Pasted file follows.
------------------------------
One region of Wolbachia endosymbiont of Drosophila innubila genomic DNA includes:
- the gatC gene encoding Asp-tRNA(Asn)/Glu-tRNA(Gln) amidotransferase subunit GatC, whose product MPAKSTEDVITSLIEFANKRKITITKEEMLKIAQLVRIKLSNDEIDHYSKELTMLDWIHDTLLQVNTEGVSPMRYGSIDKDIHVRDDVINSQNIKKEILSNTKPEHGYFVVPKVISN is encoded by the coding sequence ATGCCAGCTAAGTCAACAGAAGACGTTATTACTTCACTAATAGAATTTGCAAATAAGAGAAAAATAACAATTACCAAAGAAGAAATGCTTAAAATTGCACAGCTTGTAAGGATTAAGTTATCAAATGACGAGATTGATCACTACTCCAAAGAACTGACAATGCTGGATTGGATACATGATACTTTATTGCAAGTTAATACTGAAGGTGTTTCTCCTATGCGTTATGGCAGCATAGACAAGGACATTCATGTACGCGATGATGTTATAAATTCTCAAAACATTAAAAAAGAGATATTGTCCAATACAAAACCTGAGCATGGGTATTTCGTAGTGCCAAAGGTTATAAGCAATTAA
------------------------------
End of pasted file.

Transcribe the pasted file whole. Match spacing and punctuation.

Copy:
One region of Wolbachia endosymbiont of Drosophila innubila genomic DNA includes:
- the gatC gene encoding Asp-tRNA(Asn)/Glu-tRNA(Gln) amidotransferase subunit GatC, whose product MPAKSTEDVITSLIEFANKRKITITKEEMLKIAQLVRIKLSNDEIDHYSKELTMLDWIHDTLLQVNTEGVSPMRYGSIDKDIHVRDDVINSQNIKKEILSNTKPEHGYFVVPKVISN is encoded by the coding sequence ATGCCAGCTAAGTCAACAGAAGACGTTATTACTTCACTAATAGAATTTGCAAATAAGAGAAAAATAACAATTACCAAAGAAGAAATGCTTAAAATTGCACAGCTTGTAAGGATTAAGTTATCAAATGACGAGATTGATCACTACTCCAAAGAACTGACAATGCTGGATTGGATACATGATACTTTATTGCAAGTTAATACTGAAGGTGTTTCTCCTATGCGTTATGGCAGCATAGACAAGGACATTCATGTACGCGATGATGTTATAAATTCTCAAAACATTAAAAAAGAGATATTGTCCAATACAAAACCTGAGCATGGGTATTTCGTAGTGCCAAAGGTTATAAGCAATTAA